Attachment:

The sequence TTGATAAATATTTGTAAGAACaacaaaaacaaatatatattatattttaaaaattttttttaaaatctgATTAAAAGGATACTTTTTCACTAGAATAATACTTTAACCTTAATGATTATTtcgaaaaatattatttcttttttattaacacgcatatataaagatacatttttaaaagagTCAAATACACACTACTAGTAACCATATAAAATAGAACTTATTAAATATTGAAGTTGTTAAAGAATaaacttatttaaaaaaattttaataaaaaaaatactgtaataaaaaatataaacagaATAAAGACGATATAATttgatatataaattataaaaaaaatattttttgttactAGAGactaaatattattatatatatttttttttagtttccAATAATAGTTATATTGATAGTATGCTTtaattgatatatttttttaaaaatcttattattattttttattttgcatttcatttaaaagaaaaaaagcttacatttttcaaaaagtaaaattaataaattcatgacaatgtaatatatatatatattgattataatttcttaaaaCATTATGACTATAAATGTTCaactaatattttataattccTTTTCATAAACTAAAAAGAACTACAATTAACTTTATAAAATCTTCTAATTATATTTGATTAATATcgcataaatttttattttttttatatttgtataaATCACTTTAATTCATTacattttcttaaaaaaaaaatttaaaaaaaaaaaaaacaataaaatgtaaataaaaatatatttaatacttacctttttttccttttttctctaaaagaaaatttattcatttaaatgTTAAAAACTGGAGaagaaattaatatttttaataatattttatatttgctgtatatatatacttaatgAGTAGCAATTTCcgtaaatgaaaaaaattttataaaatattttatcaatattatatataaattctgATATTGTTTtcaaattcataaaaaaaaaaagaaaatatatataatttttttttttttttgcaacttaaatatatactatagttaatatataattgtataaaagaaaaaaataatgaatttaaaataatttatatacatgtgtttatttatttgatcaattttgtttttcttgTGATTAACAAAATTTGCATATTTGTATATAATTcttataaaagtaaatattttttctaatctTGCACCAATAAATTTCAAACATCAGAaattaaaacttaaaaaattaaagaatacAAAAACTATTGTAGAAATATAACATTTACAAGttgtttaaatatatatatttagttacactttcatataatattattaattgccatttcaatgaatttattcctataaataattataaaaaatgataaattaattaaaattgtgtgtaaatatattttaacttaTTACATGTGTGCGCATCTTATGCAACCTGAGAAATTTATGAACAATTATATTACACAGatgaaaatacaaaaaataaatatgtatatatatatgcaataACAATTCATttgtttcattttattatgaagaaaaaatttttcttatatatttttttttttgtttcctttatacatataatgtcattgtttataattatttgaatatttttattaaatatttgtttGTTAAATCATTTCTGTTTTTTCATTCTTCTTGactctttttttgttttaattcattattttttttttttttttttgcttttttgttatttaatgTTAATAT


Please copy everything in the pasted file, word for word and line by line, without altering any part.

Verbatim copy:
The sequence TTGATAAATATTTGTAAGAACaacaaaaacaaatatatattatattttaaaaattttttttaaaatctgATTAAAAGGATACTTTTTCACTAGAATAATACTTTAACCTTAATGATTATTtcgaaaaatattatttcttttttattaacacgcatatataaagatacatttttaaaagagTCAAATACACACTACTAGTAACCATATAAAATAGAACTTATTAAATATTGAAGTTGTTAAAGAATaaacttatttaaaaaaattttaataaaaaaaatactgtaataaaaaatataaacagaATAAAGACGATATAATttgatatataaattataaaaaaaatattttttgttactAGAGactaaatattattatatatatttttttttagtttccAATAATAGTTATATTGATAGTATGCTTtaattgatatatttttttaaaaatcttattattattttttattttgcatttcatttaaaagaaaaaaagcttacatttttcaaaaagtaaaattaataaattcatgacaatgtaatatatatatatattgattataatttcttaaaaCATTATGACTATAAATGTTCaactaatattttataattccTTTTCATAAACTAAAAAGAACTACAATTAACTTTATAAAATCTTCTAATTATATTTGATTAATATcgcataaatttttattttttttatatttgtataaATCACTTTAATTCATTacattttcttaaaaaaaaaatttaaaaaaaaaaaaaacaataaaatgtaaataaaaatatatttaatacttacctttttttccttttttctctaaaagaaaatttattcatttaaatgTTAAAAACTGGAGaagaaattaatatttttaataatattttatatttgctgtatatatatacttaatgAGTAGCAATTTCcgtaaatgaaaaaaattttataaaatattttatcaatattatatataaattctgATATTGTTTtcaaattcataaaaaaaaaaagaaaatatatataatttttttttttttttgcaacttaaatatatactatagttaatatataattgtataaaagaaaaaaataatgaatttaaaataatttatatacatgtgtttatttatttgatcaattttgtttttcttgTGATTAACAAAATTTGCATATTTGTATATAATTcttataaaagtaaatattttttctaatctTGCACCAATAAATTTCAAACATCAGAaattaaaacttaaaaaattaaagaatacAAAAACTATTGTAGAAATATAACATTTACAAGttgtttaaatatatatatttagttacactttcatataatattattaattgccatttcaatgaatttattcctataaataattataaaaaatgataaattaattaaaattgtgtgtaaatatattttaacttaTTACATGTGTGCGCATCTTATGCAACCTGAGAAATTTATGAACAATTATATTACACAGatgaaaatacaaaaaataaatatgtatatatatatgcaataACAATTCATttgtttcattttattatgaagaaaaaatttttcttatatatttttttttttgtttcctttatacatataatgtcattgtttataattatttgaatatttttattaaatatttgtttGTTAAATCATTTCTGTTTTTTCATTCTTCTTGactctttttttgttttaattcattattttttttttttttttttgcttttttgttatttaatgTTAATAT